Sonia Harris’ old comics can be found hidden away in boxes in London. If you see them, please send them to her in San Francisco. She misses them very much, and if they want to get in touch, she can be found at sonia@ifanboy.com.

 

Comments

  1. For me it was a reprint of Uncanny X-Men Annual #6 (titled X-Men Vs. Dracula), the Wolverine/Gambit Vicitms miniseries, and Wolverine #50 with the die-cut cover. That scene in the elevator in the beginning was absolutely fantastic. "The cigar aint lit, the scoot aint greasy, and the freight aint my cup of tea. Besides, they’re expecting me to take the freight elevator." Wolvie then proceeds to ride his bike up the remaining floors in the stairwell to the roof, then jumps the hog onto the S.H.I.E.L.D. Helicarrier. Bad. Ass.

    I guess its pretty obvious what the common thread was in my first favorite comics.

  2. Gi Joe #3

    Unknown Soldier (issue number lost to time)

    Giant Oversized Star Wars adaptation.

     

  3. Getting back into comics for this….cant remember my first actual years of reading them:

    Batman #677

    Green Lantern #28

    New Avengers #32

  4. Really great choices Sonia. I had DC 596 at the time and have since read the other two in collections.

    For me one of them is Detective Comics 614 by Alan Grant and Norm Breyfogle, it was one of those great one off issues that worked really well as a good self contained 22 page story and really stayed with me. I lost it years ago until I picked up a copy in a £1 grab bag at Forbidden Planet in London last year!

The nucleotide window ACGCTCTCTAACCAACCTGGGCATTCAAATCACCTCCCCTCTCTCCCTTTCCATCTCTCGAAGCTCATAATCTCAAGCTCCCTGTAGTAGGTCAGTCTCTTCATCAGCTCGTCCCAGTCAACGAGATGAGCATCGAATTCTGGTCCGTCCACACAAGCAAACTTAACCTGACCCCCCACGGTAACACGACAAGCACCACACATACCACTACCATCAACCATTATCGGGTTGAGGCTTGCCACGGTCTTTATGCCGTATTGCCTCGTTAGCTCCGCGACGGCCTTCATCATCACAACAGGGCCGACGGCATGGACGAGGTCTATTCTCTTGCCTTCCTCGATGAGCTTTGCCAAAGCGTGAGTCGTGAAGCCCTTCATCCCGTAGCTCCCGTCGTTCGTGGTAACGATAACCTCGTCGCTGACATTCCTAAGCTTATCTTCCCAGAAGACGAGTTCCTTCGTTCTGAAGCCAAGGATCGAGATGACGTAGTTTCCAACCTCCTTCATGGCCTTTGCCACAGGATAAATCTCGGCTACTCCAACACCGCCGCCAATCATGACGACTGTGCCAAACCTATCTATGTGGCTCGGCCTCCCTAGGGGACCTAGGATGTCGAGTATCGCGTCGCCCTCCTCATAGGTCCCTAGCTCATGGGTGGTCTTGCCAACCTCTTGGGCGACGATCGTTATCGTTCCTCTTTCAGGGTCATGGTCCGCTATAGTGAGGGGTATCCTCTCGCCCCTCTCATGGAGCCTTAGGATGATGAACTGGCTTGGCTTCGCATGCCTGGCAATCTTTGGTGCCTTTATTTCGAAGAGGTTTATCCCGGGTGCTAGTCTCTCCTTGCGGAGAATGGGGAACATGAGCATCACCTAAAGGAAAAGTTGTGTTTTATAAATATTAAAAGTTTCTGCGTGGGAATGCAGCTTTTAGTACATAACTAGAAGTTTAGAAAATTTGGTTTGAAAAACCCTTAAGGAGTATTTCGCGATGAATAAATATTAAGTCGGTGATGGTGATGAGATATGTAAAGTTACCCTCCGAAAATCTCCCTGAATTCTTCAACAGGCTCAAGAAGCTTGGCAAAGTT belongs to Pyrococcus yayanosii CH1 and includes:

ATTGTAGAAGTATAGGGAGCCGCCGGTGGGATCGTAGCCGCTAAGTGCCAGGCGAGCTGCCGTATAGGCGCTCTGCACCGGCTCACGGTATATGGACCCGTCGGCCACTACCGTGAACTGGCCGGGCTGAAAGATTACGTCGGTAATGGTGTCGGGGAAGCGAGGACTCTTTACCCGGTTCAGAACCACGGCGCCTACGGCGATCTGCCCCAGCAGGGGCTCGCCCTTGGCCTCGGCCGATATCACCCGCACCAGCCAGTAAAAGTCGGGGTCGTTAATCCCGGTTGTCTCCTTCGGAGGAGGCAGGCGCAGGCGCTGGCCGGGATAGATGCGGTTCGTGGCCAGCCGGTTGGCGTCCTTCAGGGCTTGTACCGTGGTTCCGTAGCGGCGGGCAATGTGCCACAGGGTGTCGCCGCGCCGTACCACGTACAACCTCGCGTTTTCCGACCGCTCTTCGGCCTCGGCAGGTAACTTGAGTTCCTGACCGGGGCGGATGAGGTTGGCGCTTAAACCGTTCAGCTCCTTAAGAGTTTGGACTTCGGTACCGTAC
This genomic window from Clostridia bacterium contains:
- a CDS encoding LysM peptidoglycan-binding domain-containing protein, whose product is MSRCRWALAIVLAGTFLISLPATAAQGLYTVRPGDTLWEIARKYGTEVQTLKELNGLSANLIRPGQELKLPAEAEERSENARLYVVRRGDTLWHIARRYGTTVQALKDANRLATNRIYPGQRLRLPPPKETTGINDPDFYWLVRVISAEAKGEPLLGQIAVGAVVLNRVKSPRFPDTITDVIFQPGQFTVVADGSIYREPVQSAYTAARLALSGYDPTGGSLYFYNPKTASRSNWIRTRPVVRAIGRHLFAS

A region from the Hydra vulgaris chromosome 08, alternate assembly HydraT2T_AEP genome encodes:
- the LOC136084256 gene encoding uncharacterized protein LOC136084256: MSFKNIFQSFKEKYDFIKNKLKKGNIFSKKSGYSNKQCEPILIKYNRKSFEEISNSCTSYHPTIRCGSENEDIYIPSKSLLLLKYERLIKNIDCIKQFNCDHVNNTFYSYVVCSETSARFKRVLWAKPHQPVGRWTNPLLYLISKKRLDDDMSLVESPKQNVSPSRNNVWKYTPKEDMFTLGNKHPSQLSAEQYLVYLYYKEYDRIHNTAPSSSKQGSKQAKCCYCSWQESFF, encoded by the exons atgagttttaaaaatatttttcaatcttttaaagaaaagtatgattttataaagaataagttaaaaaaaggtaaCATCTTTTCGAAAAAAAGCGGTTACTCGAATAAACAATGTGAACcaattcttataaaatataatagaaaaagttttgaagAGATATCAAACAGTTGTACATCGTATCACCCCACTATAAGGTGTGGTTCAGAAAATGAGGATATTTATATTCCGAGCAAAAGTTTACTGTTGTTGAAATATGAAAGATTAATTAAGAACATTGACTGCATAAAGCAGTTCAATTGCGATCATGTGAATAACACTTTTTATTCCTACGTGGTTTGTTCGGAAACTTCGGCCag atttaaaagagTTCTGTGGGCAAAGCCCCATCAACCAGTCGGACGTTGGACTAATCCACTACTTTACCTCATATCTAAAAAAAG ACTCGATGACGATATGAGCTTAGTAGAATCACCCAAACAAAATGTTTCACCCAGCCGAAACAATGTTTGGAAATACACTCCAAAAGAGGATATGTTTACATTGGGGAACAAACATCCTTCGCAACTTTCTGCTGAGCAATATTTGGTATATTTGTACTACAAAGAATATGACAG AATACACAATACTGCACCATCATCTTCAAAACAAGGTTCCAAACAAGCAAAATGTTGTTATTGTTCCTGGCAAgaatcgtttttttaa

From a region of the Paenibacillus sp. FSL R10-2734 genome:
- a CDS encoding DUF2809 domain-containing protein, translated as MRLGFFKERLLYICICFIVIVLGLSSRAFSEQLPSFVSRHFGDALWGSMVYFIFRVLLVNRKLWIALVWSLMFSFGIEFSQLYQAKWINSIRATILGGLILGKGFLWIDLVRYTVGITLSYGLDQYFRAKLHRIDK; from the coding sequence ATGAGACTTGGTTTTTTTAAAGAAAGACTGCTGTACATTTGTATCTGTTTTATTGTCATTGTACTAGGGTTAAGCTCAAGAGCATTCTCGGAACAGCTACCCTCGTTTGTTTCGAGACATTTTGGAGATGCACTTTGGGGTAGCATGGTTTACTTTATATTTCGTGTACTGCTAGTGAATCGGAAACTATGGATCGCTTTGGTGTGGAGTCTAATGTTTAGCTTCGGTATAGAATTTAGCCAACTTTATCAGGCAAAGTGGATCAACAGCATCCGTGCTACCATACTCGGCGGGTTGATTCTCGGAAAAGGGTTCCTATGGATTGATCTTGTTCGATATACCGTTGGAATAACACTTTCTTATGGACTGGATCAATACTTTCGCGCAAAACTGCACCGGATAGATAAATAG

5. Cool choices, Sonia!  Is that the Uncanny issue where Cyclops throws a drink in Wolverine’s face to start a fight with him?  (You see what kind of stuff tends to stick with me). 

     

  6. I can remember two sets of "first" favorite comics:

    Me at 9: Robin #10 (Zero Hour, Tim Meets a Version of Dick), X-Men #1 (With the Magneto Cover), and Superman #75 (Death of, if I have the number correctly.)

    Me Now:

    New X-Men #114 (Totally changed my view on comics and the X-Men, made me a life long Morrison fan), Green Lantern: Rebirth #4, Green Arrow (vol. 2) #1

  7. Oh shit, I forgot about the Fantastic Four issue where Wolvie, Hulk, Spidey, and I think Ghost Rider (as the New FF) fight Mole Man and a couple million Moloids, and a few of Mole Man’s huge-ass monsters. The thing that sticks out to me about that (besides the incredible Art Adams pencils) was one scene where Wolvie and Spidey break some kind of rotating lock on something using Spidey’s spidey-sense to cue when Wolvie should jab his claws into the mechanism. I think it was a lock on a case protecting an egg of some kind? If anyone knows the issue I’m talking about, let me know.

  8. It was #349! Wow, can’t believe I remembered that.

  9. I love that issue of Daredevil.  It’s definitely one of my favorites.

  10. 3 of my favorates also.

     

  11. @ohcaroline I don’t remember anything like that, I remember a ton of what looked like psychedelic fight scenes, as Proteus dismantled reality around them. It was an epic, surreal battle, like if Alphonse Mucha had drawn Doom Patrol or something. I wish I had the copy now to check… If it’s not in that issue, it’s definitely near it.

  12. I’m going to have to go and look it up now.  I think it was part of the same storyline; Cyclops thought Wolvie was losing his focus, so he started a fight with him.  That’s leadership. 

  13. I have that DETECTIVE COMICS!  It’s a fantastic issue from an equally fantastic era.